What Is the 3-Day Payment Rule?
On June 25, 2010, the Preservation of Access to Care for Medicare Beneficiaries and Pension Relief Act of 2010 was signed into law and implemented the 3-day payment window. The “3 days” refers to the three days prior to a Medicare beneficiary’s admission to an inpatient hospital or a hospital’s wholly owned or operated Part B entity. All diagnoses, procedures, and charges for outpatient diagnostic services and admission-related outpatient nondiagnostic services that have been furnished to the beneficiary in those three days must be billed together with a beneficiary’s inpatient stay. In short, hospitals must bundle the technical component (TC) of all outpatient diagnostic services and related nondiagnostic services with the inpatient stay claim. On the other hand, if the hospital or hospital-owned entity is not paid under the Inpatient Prospective Payment System (IPPS), the required period is one day prior to the beneficiary’s admission, rather than three. Thus, this rule has effectively become the 3-day or 1-day payment window rules.
This rule can be complicated to comply with when hospitals and hospitals’ wholly owned or wholly operated Part B entities are compiling their billings. There are two main compliance issues with this rule: (1) understanding the differences between billing as a hospital versus a hospital’s wholly owned or wholly operated Part B entity; and (2) understanding common pitfalls with interpretation of the rule, which also leads to poor billing practices. The Centers for Medicare & Medicaid Services (CMS) has released numerous policy statements to educate billers on best practices to comply with the 3-day payment window rule.
Risk Area Governance
The primary risk of failure to comply with the rule is a Medicare audit. The laws that govern the Medicare appeals process regarding an audit for an overpayment or underpayment determination are contained in the Social Security Act, as well as various provisions in the Code of Federal Regulations.is an important provision of the Social Security Act, as it discusses the Medicare and Medicaid program integrity provisions. It essentially explains the consequences of participating in federal healthcare fraud and how to respond when one has received an overpayment. Section 1320a-7k is tangentially related to , which further explains the Medicare Integrity Program. is pertinent because it explains how determinations are made and the subsequent appeals process—a process many providers go through if they have received an overpayment or have otherwise billed incorrectly. The Code of Federal Regulations holds most of its relevant provisions in et seq. This chapter of the Code contains 10 active subparts, all of which explain different terms and conditions to participating in Medicare. The last relevant provision of the Code is . This provision details revocation of enrollment in the Medicare program; it is considered a highly important provision that all providers who bill Medicare should be aware of.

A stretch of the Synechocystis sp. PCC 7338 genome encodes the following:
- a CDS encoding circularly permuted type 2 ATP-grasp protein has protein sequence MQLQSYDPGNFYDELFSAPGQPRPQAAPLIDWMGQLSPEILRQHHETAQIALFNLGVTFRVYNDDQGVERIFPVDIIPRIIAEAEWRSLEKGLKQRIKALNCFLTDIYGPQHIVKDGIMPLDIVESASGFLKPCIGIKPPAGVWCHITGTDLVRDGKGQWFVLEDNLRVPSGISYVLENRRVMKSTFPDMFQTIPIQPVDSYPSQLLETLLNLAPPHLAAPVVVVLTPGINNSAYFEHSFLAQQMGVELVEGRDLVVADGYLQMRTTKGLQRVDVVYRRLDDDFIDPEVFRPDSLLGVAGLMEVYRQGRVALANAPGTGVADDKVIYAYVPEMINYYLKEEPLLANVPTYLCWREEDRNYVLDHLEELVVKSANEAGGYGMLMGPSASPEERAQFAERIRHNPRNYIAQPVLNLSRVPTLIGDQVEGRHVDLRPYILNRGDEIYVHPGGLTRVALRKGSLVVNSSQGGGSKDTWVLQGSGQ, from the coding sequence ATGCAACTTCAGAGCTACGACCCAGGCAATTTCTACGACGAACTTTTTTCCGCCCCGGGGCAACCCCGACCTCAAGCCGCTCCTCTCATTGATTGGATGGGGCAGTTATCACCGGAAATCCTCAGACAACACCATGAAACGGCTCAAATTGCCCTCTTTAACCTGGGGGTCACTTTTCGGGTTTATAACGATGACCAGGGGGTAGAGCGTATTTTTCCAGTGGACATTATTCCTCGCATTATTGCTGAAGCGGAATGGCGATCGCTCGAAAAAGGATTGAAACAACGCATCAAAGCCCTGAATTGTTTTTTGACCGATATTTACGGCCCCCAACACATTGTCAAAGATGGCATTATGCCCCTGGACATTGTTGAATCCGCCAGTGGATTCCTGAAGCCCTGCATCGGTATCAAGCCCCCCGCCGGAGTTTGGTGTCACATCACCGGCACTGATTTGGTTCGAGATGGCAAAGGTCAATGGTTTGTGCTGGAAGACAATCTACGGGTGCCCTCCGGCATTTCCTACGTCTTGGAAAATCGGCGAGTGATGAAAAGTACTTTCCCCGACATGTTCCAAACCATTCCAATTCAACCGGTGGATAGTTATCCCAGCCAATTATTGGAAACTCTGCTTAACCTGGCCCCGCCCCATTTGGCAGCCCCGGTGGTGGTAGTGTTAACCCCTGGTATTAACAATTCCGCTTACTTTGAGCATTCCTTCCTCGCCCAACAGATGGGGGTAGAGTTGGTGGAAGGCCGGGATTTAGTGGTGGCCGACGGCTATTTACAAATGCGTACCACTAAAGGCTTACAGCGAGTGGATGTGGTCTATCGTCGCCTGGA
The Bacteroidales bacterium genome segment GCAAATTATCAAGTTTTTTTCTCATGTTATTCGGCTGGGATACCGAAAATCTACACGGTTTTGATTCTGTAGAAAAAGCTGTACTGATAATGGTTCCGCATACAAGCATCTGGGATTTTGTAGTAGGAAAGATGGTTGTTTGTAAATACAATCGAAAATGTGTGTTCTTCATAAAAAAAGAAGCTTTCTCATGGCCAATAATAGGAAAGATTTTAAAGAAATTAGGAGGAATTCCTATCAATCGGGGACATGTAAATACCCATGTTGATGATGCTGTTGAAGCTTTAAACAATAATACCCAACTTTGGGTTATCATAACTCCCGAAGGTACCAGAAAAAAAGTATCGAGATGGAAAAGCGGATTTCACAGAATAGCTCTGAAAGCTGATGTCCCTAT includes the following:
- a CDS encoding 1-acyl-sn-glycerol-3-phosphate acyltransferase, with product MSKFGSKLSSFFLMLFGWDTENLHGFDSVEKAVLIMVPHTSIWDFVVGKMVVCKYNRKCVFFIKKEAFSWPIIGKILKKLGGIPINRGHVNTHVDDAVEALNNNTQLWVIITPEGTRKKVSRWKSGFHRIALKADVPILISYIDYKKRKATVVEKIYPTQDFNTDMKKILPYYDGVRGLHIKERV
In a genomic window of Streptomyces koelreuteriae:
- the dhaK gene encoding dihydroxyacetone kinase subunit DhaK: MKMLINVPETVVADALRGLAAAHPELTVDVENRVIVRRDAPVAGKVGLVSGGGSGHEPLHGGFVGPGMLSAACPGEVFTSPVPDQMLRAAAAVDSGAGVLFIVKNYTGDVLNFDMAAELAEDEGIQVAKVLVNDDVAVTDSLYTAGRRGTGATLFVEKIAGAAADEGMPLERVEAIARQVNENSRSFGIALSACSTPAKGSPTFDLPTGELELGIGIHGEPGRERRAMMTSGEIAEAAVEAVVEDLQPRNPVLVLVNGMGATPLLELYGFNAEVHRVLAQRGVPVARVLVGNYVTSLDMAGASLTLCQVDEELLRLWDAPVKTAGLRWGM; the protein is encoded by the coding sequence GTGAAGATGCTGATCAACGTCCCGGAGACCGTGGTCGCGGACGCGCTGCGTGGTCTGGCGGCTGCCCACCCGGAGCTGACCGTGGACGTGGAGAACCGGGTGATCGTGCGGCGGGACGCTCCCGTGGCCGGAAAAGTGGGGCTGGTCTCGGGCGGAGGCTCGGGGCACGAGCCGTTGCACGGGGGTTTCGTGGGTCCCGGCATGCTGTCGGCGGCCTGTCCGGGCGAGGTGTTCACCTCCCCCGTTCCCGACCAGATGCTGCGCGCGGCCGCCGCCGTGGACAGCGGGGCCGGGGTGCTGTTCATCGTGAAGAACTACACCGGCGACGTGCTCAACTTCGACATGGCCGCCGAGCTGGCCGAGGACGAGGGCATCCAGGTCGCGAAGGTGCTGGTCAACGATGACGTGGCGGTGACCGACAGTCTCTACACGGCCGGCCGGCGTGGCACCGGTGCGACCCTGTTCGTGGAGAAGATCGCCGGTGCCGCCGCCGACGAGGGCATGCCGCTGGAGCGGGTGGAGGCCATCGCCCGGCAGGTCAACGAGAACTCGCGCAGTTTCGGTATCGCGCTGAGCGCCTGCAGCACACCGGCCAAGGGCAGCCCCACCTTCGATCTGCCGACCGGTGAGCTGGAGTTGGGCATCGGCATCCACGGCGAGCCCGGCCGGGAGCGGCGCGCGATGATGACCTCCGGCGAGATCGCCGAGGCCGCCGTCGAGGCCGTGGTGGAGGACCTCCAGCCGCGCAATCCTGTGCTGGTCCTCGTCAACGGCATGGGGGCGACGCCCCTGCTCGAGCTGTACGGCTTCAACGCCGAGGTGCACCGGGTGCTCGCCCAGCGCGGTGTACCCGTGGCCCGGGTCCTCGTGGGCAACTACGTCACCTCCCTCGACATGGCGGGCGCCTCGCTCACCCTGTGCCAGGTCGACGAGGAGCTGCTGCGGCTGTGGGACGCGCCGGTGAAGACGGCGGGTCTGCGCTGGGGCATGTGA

There are also potential risks for a civil monetary penalty. A civil monetary penalty can be imposed for a variety of prohibited conduct, including, but not limited to: improper drug price reporting, false and fraudulent claims to any federal healthcare program or other contract or grant, illegal kickbacks pursuant to the Anti-Kickback Statute, and violations of the Physician Self-Referral Statute (the Stark Law).
Common Compliance Risks
The 3-day and 1-day payment windows are both codified in the Code of Federal Regulations. Because this rule is centered around billing procedures, it is important to understand the payment methodology that goes into the rule. As is the case normally, when Medicare billing is involved, there are several compliance risks. CMS and the Office of Inspector General (OIG) are watchful for instances of noncompliance, especially overpayments.
Wrongfully Calculating 3-Day Payment Window Services
Often, the services covered under the 3-day payment window are wrongfully calculated into the inpatient claim, which results in a double payment to the hospitals. If there is an overpayment determination, the provider that made the error must go through the lengthy appeals process. Additionally,allows CMS to revoke a provider’s Medicare enrollment for many reasons, including abuse of billing privileges, failure to meet documentation requirements, and noncompliance with enrollment requirements.
Other Billing Issues
There are two main billing issues that providers often find challenging. First are the slight billing differences between hospitals and hospitals’ wholly owned or wholly operated Part B entities. Second, six common areas of the rule are often misunderstood by qualifying providers, also leading to incorrect billing practices. These include:
Understanding what clinically related services are;
Knowing which services are “non-diagnostic”;
Knowing the definition of “diagnostic”;
Understanding how critical access hospitals (CAHs) are affected;
Knowing when the 3-day payment window actually begins; and
Understanding what a “wholly owned or wholly operated entity” is.